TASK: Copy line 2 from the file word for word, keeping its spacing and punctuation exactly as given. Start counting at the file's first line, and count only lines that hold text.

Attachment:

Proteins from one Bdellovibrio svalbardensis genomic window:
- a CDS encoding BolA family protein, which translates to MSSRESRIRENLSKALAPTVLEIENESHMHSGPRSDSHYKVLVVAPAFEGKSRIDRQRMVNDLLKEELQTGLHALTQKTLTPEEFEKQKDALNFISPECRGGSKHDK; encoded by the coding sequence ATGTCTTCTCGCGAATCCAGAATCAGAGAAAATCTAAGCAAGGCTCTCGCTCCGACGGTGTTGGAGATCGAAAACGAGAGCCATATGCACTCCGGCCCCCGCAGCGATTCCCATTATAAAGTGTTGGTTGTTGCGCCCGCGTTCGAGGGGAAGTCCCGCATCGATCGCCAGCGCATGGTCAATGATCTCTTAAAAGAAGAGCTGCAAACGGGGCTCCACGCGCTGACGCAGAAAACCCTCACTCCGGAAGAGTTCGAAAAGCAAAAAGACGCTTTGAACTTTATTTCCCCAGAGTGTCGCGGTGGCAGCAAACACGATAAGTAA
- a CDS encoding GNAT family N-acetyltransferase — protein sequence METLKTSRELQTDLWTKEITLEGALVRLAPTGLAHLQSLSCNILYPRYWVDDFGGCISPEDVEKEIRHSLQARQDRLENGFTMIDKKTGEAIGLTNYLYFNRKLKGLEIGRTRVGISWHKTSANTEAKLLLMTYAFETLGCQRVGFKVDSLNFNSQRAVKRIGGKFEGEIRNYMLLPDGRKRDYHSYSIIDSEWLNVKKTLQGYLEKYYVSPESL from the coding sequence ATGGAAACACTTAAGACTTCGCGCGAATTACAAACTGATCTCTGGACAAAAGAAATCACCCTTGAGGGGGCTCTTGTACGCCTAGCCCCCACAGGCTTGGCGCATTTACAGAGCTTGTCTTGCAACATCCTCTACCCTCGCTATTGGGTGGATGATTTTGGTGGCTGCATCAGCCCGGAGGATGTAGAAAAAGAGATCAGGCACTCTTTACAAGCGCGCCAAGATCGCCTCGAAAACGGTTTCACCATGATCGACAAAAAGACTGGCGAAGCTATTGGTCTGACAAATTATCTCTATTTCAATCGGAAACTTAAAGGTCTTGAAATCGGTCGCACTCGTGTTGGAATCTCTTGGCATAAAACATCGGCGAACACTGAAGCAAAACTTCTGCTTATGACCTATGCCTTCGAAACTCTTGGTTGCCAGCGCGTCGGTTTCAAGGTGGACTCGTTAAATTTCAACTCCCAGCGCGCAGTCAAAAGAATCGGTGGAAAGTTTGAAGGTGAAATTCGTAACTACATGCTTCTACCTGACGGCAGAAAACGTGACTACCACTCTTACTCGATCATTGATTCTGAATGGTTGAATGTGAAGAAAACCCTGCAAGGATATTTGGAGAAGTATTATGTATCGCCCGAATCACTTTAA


- a CDS encoding BolA family protein, which translates to MSSRESRIRENLSKALAPTVLEIENESHMHSGPRSDSHYKVLVVAPAFEGKSRIDRQRMVNDLLKEELQTGLHALTQKTLTPEEFEKQKDALNFISPECRGGSKHDK; encoded by the coding sequence ATGTCTTCTCGCGAATCCAGAATCAGAGAAAATCTAAGCAAGGCTCTCGCTCCGACGGTGTTGGAGATCGAAAACGAGAGCCATATGCACTCCGGCCCCCGCAGCGATTCCCATTATAAAGTGTTGGTTGTTGCGCCCGCGTTCGAGGGGAAGTCCCGCATCGATCGCCAGCGCATGGTCAATGATCTCTTAAAAGAAGAGCTGCAAACGGGGCTCCACGCGCTGACGCAGAAAACCCTCACTCCGGAAGAGTTCGAAAAGCAAAAAGACGCTTTGAACTTTATTTCCCCAGAGTGTCGCGGTGGCAGCAAACACGATAAGTAA